“They were just willing to do anything,” says Wheat. With a penchant for vibrant colors, plush textiles, and loud patterns, Wheat filled their happy home with rich textures and vintage furnishings. “Not like we went crazy, but for Houston, that’s out of the box.”
But when the same couple discovered they’d be welcoming their fourth child years later, their quaint and quiet abode just didn’t cut it anymore. A traditional new-build with ample square footage and plenty of room for each of their little ones to roam proved to be the perfect fit. Once again, the wife asked Wheat to reimagine their blank canvas.
“The house was beautiful, but it wasn’t her style,” Wheat tells Domino. “She wanted that ‘wow factor’ when you walked in the door.”
Playful, powerful, and overflowing with personality, this art-filled Texas home steers clear of quinnessential Southern charm; instead taking full advantage of graphic accents, vintage light fixtures, and a seriously cool art collection.
“We started out near the front door in this tiny little parlor-type room,” says Wheat. In the small sitting area just off the entryway, breathtaking black walls serve as an appropriate backdrop for the family’s loudest pieces—like the striking graffiti settee (a piece Wheat sourced years ago from a junk store) and a vintage Sciolari chandelier.
“I tried to choose as much of the furniture that they had as I could,” she recalls. While the once-bright-yellow sofa charmed the living room at the owners’ previous home, Wheat quickly realized that the piece would need to be reupholstered for it to pack a bold punch in the new space. “I found that fabric from Timorous Beasties,” says Wheat. “Everything kind of went off of that.”
Vintage Dorothy Draper chairs and matte black accents serve as elegant counterpoints to the room’s more playful elements and accessories.
In the entryway, the home hits a lighter note with crisp white walls and metallic touches. The quirky copper pendants from FLOS add sculptural fun to the space.
Much like in the parlor, painterly accents serve as the focal point in the media room where a stripped Missoni rug stuns the surface.
No matter how stylish your home, four kiddos, dogs, and dirty shoes can take a dreaded toll on your belongings. Keeping the day-to-day chaos of a young family in mind, Wheat opted for darker and more durable textiles in each room.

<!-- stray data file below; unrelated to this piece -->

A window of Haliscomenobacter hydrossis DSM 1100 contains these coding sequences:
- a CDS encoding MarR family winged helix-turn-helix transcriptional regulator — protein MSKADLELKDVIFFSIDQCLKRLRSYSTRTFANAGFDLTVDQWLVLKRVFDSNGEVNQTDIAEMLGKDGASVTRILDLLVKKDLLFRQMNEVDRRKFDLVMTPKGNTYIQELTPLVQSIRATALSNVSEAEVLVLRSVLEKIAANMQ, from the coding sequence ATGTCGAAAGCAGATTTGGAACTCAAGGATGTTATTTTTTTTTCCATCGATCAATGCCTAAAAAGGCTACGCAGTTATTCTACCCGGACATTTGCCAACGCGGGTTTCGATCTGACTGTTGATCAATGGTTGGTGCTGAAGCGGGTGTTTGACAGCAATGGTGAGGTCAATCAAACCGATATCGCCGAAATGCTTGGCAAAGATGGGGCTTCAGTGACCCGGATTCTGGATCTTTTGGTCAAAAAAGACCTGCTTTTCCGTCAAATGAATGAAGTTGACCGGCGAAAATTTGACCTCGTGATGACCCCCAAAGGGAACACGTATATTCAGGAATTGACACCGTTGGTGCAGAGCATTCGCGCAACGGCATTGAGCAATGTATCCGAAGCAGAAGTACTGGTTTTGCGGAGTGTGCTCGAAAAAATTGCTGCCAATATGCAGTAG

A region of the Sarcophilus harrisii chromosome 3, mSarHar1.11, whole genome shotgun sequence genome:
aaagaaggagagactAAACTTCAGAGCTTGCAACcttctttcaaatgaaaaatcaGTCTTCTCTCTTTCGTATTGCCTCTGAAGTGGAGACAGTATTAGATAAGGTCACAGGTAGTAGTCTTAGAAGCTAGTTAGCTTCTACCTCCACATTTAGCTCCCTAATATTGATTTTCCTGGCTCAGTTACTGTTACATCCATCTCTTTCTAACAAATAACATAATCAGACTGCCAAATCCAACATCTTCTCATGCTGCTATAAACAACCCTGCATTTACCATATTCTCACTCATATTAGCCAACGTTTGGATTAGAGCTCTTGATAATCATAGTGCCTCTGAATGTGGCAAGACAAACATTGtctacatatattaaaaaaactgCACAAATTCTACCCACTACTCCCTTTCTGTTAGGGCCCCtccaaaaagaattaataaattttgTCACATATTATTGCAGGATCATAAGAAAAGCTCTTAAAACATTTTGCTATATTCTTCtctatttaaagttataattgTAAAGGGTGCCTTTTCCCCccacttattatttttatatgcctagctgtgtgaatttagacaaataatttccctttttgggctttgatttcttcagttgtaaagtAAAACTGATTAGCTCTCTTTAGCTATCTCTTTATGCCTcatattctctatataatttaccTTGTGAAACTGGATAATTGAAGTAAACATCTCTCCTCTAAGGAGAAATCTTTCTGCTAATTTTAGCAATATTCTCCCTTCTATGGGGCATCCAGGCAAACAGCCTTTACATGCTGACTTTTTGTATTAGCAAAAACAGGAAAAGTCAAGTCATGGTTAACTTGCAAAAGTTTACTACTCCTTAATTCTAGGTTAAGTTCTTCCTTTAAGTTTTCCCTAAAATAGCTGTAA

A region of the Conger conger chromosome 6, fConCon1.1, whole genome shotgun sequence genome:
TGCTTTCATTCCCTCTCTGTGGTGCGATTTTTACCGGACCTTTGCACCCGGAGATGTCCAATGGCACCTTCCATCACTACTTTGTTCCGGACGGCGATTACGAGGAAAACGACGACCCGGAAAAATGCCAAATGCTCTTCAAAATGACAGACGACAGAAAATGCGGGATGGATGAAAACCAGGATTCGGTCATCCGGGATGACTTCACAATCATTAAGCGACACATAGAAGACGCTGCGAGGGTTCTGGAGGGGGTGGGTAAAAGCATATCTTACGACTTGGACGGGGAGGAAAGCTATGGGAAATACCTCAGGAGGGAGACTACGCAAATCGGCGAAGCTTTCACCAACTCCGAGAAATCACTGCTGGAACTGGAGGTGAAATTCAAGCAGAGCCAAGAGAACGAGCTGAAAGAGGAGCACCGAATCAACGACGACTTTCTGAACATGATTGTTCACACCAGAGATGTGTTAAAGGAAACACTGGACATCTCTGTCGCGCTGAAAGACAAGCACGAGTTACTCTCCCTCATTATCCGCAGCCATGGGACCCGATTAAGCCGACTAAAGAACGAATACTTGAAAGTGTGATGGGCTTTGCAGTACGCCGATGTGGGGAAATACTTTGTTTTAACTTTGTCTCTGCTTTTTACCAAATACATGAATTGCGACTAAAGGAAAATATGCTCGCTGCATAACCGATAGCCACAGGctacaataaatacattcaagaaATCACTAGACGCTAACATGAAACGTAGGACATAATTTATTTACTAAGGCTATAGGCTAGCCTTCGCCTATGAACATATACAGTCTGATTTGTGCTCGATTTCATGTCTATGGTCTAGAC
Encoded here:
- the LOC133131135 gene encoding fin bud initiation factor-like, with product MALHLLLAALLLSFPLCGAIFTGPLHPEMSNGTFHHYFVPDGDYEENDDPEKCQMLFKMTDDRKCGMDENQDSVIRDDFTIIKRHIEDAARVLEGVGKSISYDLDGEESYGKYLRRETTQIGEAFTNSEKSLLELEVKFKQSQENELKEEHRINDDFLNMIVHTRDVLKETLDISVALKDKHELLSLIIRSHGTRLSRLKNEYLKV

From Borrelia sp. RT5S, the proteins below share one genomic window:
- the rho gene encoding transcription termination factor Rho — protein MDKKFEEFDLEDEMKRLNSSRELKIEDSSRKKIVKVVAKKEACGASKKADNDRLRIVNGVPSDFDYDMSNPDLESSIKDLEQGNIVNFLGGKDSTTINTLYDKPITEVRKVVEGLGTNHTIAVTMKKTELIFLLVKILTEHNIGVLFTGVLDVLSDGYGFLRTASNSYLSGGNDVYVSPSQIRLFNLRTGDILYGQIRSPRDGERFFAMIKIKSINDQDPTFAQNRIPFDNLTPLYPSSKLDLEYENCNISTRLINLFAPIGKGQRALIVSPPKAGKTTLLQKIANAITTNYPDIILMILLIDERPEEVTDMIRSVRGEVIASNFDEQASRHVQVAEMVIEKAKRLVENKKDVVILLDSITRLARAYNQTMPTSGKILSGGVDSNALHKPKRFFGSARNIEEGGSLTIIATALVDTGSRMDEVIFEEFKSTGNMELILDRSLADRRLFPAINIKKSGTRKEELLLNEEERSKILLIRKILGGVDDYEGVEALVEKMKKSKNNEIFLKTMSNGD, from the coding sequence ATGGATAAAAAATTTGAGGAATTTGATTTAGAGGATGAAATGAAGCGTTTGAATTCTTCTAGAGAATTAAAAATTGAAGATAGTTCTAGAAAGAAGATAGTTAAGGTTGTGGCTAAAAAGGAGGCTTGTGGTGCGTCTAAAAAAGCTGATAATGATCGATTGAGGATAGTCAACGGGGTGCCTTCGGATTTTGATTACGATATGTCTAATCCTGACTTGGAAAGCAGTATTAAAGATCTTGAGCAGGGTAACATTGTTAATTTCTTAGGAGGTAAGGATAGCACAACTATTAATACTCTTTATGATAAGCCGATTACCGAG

In the main living room, for instance, she used perennial fabric for the two grey chesterfields. “They’re indoor-outdoor; indestructible,” she says.
Eye-catching works of art—from cool contemporary sculptures to enormous abstract paintings—make their way into almost every living space.
“Art is huge in a room. If it’s not the number one, it’s close to being the number one thing that affects the mood of the whole room,” explains Wheat. “I usually like a large-scale piece and I like it to be really bold.”
Upstairs, a stellar super hero-inspired nursery awaits for the family’s youngest boy. “I think the baby’s room is my favorite,” says Wheat. “That was really the only room that we didn’t need to keep some element that was already there.”
A fearless Batman mural, graphic black and white rug, and Sally Wheat Interiors fur sheep adorn the spacious boys’ room that is, at once, vibrant, chic, and decidedly badass. Proof that dark hues and larger-than-life art can work wonders in a nursery, the kid-approved dwelling pulls together a variety of textures, colors, and patterns—a tricky feat for most.
“I always have to find balance in the room. If you’re going to use a certain color in a room, you have to match that color in another place sometimes to make it feel cohesive,” Wheat explains.
The two additional children’s rooms also experiment with vibrant shades and large-scale art. Her secret to a timeless, exquisitely curated kids’ room? Stay away from themes.
“My personal style leans toward doing something fun and modern, rather than cute and baby-like. You can put really nice pieces in a kids’ room and then the little things can be kid-like: the pillows, stuffed animals, or accessories,” says Wheat. “You don’t want to keep redoing it.”
Falling hard for this artful Texas abode? You can keep up with Sally Wheat’s projects on Instagram.
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